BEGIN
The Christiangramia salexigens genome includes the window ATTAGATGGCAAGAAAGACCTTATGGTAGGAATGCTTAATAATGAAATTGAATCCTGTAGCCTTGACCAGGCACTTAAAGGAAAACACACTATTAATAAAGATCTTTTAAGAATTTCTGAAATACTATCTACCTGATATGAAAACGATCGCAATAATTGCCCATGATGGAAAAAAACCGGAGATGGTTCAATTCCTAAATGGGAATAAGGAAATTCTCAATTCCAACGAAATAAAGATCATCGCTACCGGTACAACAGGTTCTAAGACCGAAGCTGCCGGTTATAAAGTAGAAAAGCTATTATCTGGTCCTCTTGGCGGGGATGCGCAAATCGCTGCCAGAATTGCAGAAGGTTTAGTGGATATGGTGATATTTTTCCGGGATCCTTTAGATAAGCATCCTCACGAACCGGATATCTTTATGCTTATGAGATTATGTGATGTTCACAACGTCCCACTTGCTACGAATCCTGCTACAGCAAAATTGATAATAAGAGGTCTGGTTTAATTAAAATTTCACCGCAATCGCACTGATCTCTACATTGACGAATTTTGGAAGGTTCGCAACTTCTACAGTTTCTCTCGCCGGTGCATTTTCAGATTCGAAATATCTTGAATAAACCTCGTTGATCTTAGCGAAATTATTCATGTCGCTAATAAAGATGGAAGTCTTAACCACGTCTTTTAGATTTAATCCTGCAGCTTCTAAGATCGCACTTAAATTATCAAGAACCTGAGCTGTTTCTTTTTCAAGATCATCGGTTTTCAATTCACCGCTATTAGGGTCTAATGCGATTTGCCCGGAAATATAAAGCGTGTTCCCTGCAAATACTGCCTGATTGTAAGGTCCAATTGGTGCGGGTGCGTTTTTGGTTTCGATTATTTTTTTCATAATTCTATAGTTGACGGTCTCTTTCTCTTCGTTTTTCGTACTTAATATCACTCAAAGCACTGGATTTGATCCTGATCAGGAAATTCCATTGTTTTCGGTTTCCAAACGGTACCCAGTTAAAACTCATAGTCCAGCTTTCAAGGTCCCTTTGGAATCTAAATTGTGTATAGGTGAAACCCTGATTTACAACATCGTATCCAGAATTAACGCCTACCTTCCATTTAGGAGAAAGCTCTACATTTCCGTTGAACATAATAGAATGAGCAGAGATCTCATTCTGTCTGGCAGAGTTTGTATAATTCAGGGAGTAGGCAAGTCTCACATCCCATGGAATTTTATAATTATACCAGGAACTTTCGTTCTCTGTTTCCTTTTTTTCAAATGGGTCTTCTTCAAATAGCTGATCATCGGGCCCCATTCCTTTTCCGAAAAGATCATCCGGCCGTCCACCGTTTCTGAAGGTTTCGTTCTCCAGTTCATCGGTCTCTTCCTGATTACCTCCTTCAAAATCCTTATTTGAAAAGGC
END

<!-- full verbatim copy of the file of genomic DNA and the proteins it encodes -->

The Christiangramia salexigens genome includes the window ATTAGATGGCAAGAAAGACCTTATGGTAGGAATGCTTAATAATGAAATTGAATCCTGTAGCCTTGACCAGGCACTTAAAGGAAAACACACTATTAATAAAGATCTTTTAAGAATTTCTGAAATACTATCTACCTGATATGAAAACGATCGCAATAATTGCCCATGATGGAAAAAAACCGGAGATGGTTCAATTCCTAAATGGGAATAAGGAAATTCTCAATTCCAACGAAATAAAGATCATCGCTACCGGTACAACAGGTTCTAAGACCGAAGCTGCCGGTTATAAAGTAGAAAAGCTATTATCTGGTCCTCTTGGCGGGGATGCGCAAATCGCTGCCAGAATTGCAGAAGGTTTAGTGGATATGGTGATATTTTTCCGGGATCCTTTAGATAAGCATCCTCACGAACCGGATATCTTTATGCTTATGAGATTATGTGATGTTCACAACGTCCCACTTGCTACGAATCCTGCTACAGCAAAATTGATAATAAGAGGTCTGGTTTAATTAAAATTTCACCGCAATCGCACTGATCTCTACATTGACGAATTTTGGAAGGTTCGCAACTTCTACAGTTTCTCTCGCCGGTGCATTTTCAGATTCGAAATATCTTGAATAAACCTCGTTGATCTTAGCGAAATTATTCATGTCGCTAATAAAGATGGAAGTCTTAACCACGTCTTTTAGATTTAATCCTGCAGCTTCTAAGATCGCACTTAAATTATCAAGAACCTGAGCTGTTTCTTTTTCAAGATCATCGGTTTTCAATTCACCGCTATTAGGGTCTAATGCGATTTGCCCGGAAATATAAAGCGTGTTCCCTGCAAATACTGCCTGATTGTAAGGTCCAATTGGTGCGGGTGCGTTTTTGGTTTCGATTATTTTTTTCATAATTCTATAGTTGACGGTCTCTTTCTCTTCGTTTTTCGTACTTAATATCACTCAAAGCACTGGATTTGATCCTGATCAGGAAATTCCATTGTTTTCGGTTTCCAAACGGTACCCAGTTAAAACTCATAGTCCAGCTTTCAAGGTCCCTTTGGAATCTAAATTGTGTATAGGTGAAACCCTGATTTACAACATCGTATCCAGAATTAACGCCTACCTTCCATTTAGGAGAAAGCTCTACATTTCCGTTGAACATAATAGAATGAGCAGAGATCTCATTCTGTCTGGCAGAGTTTGTATAATTCAGGGAGTAGGCAAGTCTCACATCCCATGGAATTTTATAATTATACCAGGAACTTTCGTTCTCTGTTTCCTTTTTTTCAAATGGGTCTTCTTCAAATAGCTGATCATCGGGCCCCATTCCTTTTCCGAAAAGATCATCCGGCCGTCCACCGTTTCTGAAGGTTTCGTTCTCCAGTTCATCGGTCTCTTCCTGATTACCTCCTTCAAAATCCTTATTTGAAAAGGC